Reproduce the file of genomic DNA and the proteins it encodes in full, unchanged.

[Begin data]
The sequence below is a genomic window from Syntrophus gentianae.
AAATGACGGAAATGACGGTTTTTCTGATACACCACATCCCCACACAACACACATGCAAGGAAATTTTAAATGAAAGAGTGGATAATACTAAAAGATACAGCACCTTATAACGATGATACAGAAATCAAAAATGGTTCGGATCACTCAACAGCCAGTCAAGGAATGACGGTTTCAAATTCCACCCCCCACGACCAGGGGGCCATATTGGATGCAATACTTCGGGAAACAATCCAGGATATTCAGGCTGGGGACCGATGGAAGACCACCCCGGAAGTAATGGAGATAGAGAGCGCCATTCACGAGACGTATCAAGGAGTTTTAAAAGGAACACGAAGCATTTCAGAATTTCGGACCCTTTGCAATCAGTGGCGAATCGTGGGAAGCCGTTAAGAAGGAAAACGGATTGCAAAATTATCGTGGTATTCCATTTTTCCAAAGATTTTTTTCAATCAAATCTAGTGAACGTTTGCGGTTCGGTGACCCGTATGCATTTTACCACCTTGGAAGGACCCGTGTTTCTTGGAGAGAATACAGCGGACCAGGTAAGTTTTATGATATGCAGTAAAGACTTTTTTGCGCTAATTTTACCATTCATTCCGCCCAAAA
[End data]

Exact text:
The sequence below is a genomic window from Syntrophus gentianae.
AAATGACGGAAATGACGGTTTTTCTGATACACCACATCCCCACACAACACACATGCAAGGAAATTTTAAATGAAAGAGTGGATAATACTAAAAGATACAGCACCTTATAACGATGATACAGAAATCAAAAATGGTTCGGATCACTCAACAGCCAGTCAAGGAATGACGGTTTCAAATTCCACCCCCCACGACCAGGGGGCCATATTGGATGCAATACTTCGGGAAACAATCCAGGATATTCAGGCTGGGGACCGATGGAAGACCACCCCGGAAGTAATGGAGATAGAGAGCGCCATTCACGAGACGTATCAAGGAGTTTTAAAAGGAACACGAAGCATTTCAGAATTTCGGACCCTTTGCAATCAGTGGCGAATCGTGGGAAGCCGTTAAGAAGGAAAACGGATTGCAAAATTATCGTGGTATTCCATTTTTCCAAAGATTTTTTTCAATCAAATCTAGTGAACGTTTGCGGTTCGGTGACCCGTATGCATTTTACCACCTTGGAAGGACCCGTGTTTCTTGGAGAGAATACAGCGGACCAGGTAAGTTTTATGATATGCAGTAAAGACTTTTTTGCGCTAATTTTACCATTCATTCCGCCCAAAA